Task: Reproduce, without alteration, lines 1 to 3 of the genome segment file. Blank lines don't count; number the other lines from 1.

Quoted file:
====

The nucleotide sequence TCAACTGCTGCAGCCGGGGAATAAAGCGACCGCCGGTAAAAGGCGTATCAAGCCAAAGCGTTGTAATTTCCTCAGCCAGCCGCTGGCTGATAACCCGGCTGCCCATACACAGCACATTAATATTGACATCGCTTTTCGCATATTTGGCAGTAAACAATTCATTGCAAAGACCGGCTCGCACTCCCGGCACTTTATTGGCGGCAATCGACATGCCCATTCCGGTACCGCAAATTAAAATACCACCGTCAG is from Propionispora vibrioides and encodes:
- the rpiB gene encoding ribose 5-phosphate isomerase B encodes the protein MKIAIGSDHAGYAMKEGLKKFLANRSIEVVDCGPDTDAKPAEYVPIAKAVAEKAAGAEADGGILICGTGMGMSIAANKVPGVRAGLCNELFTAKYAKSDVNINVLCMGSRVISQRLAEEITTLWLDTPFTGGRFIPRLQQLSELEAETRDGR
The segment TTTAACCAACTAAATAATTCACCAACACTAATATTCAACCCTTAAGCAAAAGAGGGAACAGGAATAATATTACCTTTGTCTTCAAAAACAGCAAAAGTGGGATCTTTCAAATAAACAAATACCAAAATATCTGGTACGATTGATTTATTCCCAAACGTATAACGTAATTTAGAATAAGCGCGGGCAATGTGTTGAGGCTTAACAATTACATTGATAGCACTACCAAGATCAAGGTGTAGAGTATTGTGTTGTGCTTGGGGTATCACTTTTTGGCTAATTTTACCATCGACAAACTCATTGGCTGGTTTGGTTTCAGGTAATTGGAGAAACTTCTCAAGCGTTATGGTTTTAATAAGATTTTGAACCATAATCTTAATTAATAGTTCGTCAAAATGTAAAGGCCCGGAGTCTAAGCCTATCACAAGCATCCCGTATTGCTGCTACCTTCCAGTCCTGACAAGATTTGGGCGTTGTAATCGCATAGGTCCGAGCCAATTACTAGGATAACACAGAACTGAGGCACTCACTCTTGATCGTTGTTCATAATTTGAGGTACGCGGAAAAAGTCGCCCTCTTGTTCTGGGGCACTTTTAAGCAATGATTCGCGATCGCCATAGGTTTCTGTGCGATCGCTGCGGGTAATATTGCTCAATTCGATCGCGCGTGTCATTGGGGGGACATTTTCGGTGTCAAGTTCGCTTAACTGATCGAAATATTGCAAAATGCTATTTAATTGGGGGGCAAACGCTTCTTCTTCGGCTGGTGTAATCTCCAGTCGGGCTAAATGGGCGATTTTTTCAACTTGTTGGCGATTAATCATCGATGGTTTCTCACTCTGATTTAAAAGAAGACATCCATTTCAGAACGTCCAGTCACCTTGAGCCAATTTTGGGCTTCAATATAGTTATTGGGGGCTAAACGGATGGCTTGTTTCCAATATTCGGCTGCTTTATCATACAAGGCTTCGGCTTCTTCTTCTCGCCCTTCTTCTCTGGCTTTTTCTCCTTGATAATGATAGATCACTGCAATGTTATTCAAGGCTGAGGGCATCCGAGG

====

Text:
The nucleotide sequence TCAACTGCTGCAGCCGGGGAATAAAGCGACCGCCGGTAAAAGGCGTATCAAGCCAAAGCGTTGTAATTTCCTCAGCCAGCCGCTGGCTGATAACCCGGCTGCCCATACACAGCACATTAATATTGACATCGCTTTTCGCATATTTGGCAGTAAACAATTCATTGCAAAGACCGGCTCGCACTCCCGGCACTTTATTGGCGGCAATCGACATGCCCATTCCGGTACCGCAAATTAAAATACCACCGTCAG is from Propionispora vibrioides and encodes:
- the rpiB gene encoding ribose 5-phosphate isomerase B encodes the protein MKIAIGSDHAGYAMKEGLKKFLANRSIEVVDCGPDTDAKPAEYVPIAKAVAEKAAGAEADGGILICGTGMGMSIAANKVPGVRAGLCNELFTAKYAKSDVNINVLCMGSRVISQRLAEEITTLWLDTPFTGGRFIPRLQQLSELEAETRDGR
The segment TTTAACCAACTAAATAATTCACCAACACTAATATTCAACCCTTAAGCAAAAGAGGGAACAGGAATAATATTACCTTTGTCTTCAAAAACAGCAAAAGTGGGATCTTTCAAATAAACAAATACCAAAATATCTGGTACGATTGATTTATTCCCAAACGTATAACGTAATTTAGAATAAGCGCGGGCAATGTGTTGAGGCTTAACAATTACATTGATAGCACTACCAAGATCAAGGTGTAGAGTATTGTGTTGTGCTTGGGGTATCACTTTTTGGCTAATTTTACCATCGACAAACTCATTGGCTGGTTTGGTTTCAGGTAATTGGAGAAACTTCTCAAGCGTTATGGTTTTAATAAGATTTTGAACCATAATCTTAATTAATAGTTCGTCAAAATGTAAAGGCCCGGAGTCTAAGCCTATCACAAGCATCCCGTATTGCTGCTACCTTCCAGTCCTGACAAGATTTGGGCGTTGTAATCGCATAGGTCCGAGCCAATTACTAGGATAACACAGAACTGAGGCACTCACTCTTGATCGTTGTTCATAATTTGAGGTACGCGGAAAAAGTCGCCCTCTTGTTCTGGGGCACTTTTAAGCAATGATTCGCGATCGCCATAGGTTTCTGTGCGATCGCTGCGGGTAATATTGCTCAATTCGATCGCGCGTGTCATTGGGGGGACATTTTCGGTGTCAAGTTCGCTTAACTGATCGAAATATTGCAAAATGCTATTTAATTGGGGGGCAAACGCTTCTTCTTCGGCTGGTGTAATCTCCAGTCGGGCTAAATGGGCGATTTTTTCAACTTGTTGGCGATTAATCATCGATGGTTTCTCACTCTGATTTAAAAGAAGACATCCATTTCAGAACGTCCAGTCACCTTGAGCCAATTTTGGGCTTCAATATAGTTATTGGGGGCTAAACGGATGGCTTGTTTCCAATATTCGGCTGCTTTATCATACAAGGCTTCGGCTTCTTCTTCTCGCCCTTCTTCTCTGGCTTTTTCTCCTTGATAATGATAGATCACTGCAATGTTATTCAAGGCTGAGGGCATCCGAGG